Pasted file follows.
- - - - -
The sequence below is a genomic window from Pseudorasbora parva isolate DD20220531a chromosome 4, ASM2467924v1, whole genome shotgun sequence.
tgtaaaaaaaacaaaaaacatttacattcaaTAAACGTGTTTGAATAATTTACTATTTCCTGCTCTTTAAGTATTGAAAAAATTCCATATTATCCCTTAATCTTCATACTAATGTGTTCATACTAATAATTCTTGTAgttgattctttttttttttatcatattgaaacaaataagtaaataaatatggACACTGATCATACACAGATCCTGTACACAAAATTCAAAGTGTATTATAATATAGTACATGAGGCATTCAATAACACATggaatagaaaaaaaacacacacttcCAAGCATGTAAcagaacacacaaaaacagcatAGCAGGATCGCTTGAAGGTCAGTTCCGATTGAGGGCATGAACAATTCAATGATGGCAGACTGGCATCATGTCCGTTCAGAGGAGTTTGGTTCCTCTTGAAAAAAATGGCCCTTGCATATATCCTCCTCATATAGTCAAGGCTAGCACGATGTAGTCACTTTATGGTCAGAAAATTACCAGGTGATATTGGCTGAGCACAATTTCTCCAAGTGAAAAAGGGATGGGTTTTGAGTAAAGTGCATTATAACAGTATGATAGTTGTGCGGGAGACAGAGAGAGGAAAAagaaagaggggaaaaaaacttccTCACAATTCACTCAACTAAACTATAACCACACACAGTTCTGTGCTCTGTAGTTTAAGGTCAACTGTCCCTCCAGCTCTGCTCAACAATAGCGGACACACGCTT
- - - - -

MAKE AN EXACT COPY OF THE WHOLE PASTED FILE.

The sequence below is a genomic window from Pseudorasbora parva isolate DD20220531a chromosome 4, ASM2467924v1, whole genome shotgun sequence.
tgtaaaaaaaacaaaaaacatttacattcaaTAAACGTGTTTGAATAATTTACTATTTCCTGCTCTTTAAGTATTGAAAAAATTCCATATTATCCCTTAATCTTCATACTAATGTGTTCATACTAATAATTCTTGTAgttgattctttttttttttatcatattgaaacaaataagtaaataaatatggACACTGATCATACACAGATCCTGTACACAAAATTCAAAGTGTATTATAATATAGTACATGAGGCATTCAATAACACATggaatagaaaaaaaacacacacttcCAAGCATGTAAcagaacacacaaaaacagcatAGCAGGATCGCTTGAAGGTCAGTTCCGATTGAGGGCATGAACAATTCAATGATGGCAGACTGGCATCATGTCCGTTCAGAGGAGTTTGGTTCCTCTTGAAAAAAATGGCCCTTGCATATATCCTCCTCATATAGTCAAGGCTAGCACGATGTAGTCACTTTATGGTCAGAAAATTACCAGGTGATATTGGCTGAGCACAATTTCTCCAAGTGAAAAAGGGATGGGTTTTGAGTAAAGTGCATTATAACAGTATGATAGTTGTGCGGGAGACAGAGAGAGGAAAAagaaagaggggaaaaaaacttccTCACAATTCACTCAACTAAACTATAACCACACACAGTTCTGTGCTCTGTAGTTTAAGGTCAACTGTCCCTCCAGCTCTGCTCAACAATAGCGGACACACGCTT